Fast forward to today, and someone was selling a used VTDA on quattroworld.com. I jumped on it, and he shipped it super quickly. In a box, I got the VTDA… cylinder with a K&N filter inside, a mini breather filter, and some packing material. Browsed Google a bit until I found someone else who had installed it, and did the installation. Since the airbox already came out in the K&N install, the installation took me about 15 minutes, including a quick clean of the MAF sensor and devane of the MAF.
I’m super happy with how it looks, though the whole engine bay could use a cleaning, along with the VTDA. The best part, though, was the drive. It gave me the same level of breathing as the K&N did, but the sensor clean seems to have resolved my CEL and my hesitation, and the sound is still gently enhanced, but muffled a bit more so it’s not in my face when the top is down.
Highly recommended easy modification.
In the meantime, I never really finished project Audi Audio on the above, though I did take pictures. I may create a summary post, may not. Nevertheless, when I did the installation originally, I installed two amps to drive the speakers and the 8″ subwoofer. The sub was driven by an Alpine MRV-T320, and the speakers were driven by an Alpine MRP-F300. They both provided ample power for the installation, but I was always bothered by having two amps throwing off heat in the cramped shelf of a trunk of a roadster. I replaced those two with a Precision Power P900.5 five channel amplifier this weekend, and what a great replacement. The sound quality is great, the unit is super compact but still throws out the power I need, and it doesn’t give off more heat than one single of those Alpine amps.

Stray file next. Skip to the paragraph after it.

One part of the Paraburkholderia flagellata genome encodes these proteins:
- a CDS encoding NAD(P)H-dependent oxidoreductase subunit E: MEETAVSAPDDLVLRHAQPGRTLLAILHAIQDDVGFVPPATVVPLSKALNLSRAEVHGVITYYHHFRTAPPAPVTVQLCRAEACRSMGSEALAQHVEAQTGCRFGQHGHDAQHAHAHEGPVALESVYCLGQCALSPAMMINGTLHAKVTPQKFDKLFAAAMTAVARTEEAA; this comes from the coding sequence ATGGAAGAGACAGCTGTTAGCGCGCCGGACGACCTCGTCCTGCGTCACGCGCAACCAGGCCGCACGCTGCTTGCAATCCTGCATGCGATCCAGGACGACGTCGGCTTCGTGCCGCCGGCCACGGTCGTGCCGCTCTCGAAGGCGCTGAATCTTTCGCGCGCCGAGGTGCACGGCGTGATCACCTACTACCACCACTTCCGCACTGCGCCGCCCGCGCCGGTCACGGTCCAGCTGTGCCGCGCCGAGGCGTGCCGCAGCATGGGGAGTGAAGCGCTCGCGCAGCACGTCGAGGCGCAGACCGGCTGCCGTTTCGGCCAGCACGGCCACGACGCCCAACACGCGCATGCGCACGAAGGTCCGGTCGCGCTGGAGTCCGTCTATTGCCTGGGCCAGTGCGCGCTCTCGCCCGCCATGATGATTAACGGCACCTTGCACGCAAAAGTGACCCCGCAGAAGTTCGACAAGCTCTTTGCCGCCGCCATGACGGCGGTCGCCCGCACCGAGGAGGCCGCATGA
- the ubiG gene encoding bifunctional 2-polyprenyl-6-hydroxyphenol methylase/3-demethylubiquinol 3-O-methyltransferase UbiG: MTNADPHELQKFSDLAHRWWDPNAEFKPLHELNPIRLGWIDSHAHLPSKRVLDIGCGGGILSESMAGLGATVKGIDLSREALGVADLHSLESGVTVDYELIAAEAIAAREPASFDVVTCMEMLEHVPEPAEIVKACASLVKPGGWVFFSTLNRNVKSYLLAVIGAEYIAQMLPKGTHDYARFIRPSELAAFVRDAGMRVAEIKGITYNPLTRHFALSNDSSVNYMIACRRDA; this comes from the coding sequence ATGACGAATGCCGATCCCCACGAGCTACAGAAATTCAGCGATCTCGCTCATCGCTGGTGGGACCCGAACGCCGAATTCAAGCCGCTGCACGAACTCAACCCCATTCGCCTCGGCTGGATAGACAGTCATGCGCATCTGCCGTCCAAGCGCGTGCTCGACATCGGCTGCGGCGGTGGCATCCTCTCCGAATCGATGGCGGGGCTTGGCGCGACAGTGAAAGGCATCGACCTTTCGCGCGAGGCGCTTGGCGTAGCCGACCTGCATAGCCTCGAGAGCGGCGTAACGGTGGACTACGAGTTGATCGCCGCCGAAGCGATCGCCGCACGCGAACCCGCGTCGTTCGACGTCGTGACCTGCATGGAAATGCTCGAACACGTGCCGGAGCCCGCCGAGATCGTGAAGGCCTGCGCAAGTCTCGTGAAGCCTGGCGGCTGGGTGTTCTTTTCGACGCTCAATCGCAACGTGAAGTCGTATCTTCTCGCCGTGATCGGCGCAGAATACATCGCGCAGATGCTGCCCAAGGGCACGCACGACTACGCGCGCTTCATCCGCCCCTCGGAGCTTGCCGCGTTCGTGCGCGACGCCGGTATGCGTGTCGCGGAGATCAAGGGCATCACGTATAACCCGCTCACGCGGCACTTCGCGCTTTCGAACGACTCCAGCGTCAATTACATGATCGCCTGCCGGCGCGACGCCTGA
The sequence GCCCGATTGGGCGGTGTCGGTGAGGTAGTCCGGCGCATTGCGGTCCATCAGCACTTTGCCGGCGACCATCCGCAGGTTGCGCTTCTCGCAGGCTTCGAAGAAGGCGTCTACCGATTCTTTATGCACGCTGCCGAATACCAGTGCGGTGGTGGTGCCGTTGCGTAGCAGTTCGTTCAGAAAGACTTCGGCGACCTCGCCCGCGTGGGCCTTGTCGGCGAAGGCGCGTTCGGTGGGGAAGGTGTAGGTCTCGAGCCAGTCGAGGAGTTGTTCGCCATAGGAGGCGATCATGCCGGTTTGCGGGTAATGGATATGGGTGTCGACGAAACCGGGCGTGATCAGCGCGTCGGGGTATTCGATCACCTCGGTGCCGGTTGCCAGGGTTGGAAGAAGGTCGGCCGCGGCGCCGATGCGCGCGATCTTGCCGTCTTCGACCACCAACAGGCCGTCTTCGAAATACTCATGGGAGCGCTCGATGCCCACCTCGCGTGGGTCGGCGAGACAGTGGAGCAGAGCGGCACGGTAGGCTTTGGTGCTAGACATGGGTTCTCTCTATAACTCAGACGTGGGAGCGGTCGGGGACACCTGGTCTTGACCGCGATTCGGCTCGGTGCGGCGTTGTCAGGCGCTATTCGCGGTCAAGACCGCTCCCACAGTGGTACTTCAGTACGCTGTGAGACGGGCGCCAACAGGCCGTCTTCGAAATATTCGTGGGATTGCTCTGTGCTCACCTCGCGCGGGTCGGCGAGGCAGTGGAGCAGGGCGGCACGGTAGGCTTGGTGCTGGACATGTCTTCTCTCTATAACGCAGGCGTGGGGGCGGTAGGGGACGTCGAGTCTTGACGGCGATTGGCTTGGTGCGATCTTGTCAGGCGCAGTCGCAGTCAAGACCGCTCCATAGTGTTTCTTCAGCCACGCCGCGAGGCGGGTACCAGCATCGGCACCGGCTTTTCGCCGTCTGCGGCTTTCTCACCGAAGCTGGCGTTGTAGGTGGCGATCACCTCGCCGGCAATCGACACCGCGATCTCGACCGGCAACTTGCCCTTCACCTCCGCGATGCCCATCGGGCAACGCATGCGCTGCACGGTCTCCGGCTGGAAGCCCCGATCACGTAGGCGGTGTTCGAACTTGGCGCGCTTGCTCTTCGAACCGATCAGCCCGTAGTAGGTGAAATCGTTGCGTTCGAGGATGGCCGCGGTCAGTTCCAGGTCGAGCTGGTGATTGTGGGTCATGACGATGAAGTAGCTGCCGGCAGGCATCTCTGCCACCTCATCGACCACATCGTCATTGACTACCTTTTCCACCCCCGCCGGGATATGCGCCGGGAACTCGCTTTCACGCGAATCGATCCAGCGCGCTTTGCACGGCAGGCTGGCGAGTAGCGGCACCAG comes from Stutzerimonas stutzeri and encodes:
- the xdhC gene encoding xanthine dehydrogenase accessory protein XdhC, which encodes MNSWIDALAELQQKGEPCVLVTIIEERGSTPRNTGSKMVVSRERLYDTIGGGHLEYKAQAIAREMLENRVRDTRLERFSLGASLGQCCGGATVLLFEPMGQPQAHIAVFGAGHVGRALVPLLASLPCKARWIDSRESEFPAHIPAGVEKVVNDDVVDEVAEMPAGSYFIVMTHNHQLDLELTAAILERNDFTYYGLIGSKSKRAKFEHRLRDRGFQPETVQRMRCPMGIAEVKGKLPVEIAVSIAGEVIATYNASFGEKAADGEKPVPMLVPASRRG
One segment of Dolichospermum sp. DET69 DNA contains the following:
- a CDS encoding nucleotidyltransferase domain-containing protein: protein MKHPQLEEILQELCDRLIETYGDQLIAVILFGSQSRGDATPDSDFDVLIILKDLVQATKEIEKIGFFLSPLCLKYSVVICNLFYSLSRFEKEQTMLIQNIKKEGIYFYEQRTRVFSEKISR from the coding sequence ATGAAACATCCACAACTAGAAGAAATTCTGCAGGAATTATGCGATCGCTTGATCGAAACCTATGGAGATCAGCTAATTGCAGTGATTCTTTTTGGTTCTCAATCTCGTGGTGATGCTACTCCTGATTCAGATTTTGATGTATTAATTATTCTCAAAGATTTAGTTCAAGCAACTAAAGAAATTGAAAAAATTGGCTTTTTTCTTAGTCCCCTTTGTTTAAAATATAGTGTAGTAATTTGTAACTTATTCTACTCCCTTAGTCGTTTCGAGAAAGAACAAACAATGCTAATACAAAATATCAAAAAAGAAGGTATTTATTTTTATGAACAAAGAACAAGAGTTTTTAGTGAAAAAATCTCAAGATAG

I’ve also been working on cutting and moving things to make the TT head unit a double DIN unit. I started with a Nexus 7 install, but got frustrated with how finicky it was in terms of powering on and resetting, so I grabbed one of those inexpensive Chinese Android-based head units, since I have to custom cut anyway. I’ve completed the wiring, and cut the radio frame appropriately so that it’s mounted, stays there, and works well. I’m in the process now of altering the bezel to make it look like it belongs, and I’ll post progress there later.
My current car, a 2013 Chrysler 200 Limited, is under a lease that will be up in June. I loved this car far more than I expected to, given the reviews on it, but I can provide more color to that later. The end story is that the residual value of my car (the amount I’d have to pay to purchase it) is going to be about $5,000 more than what it blue books for, so it makes precisely zero sense to purchase it. I have to find a new car.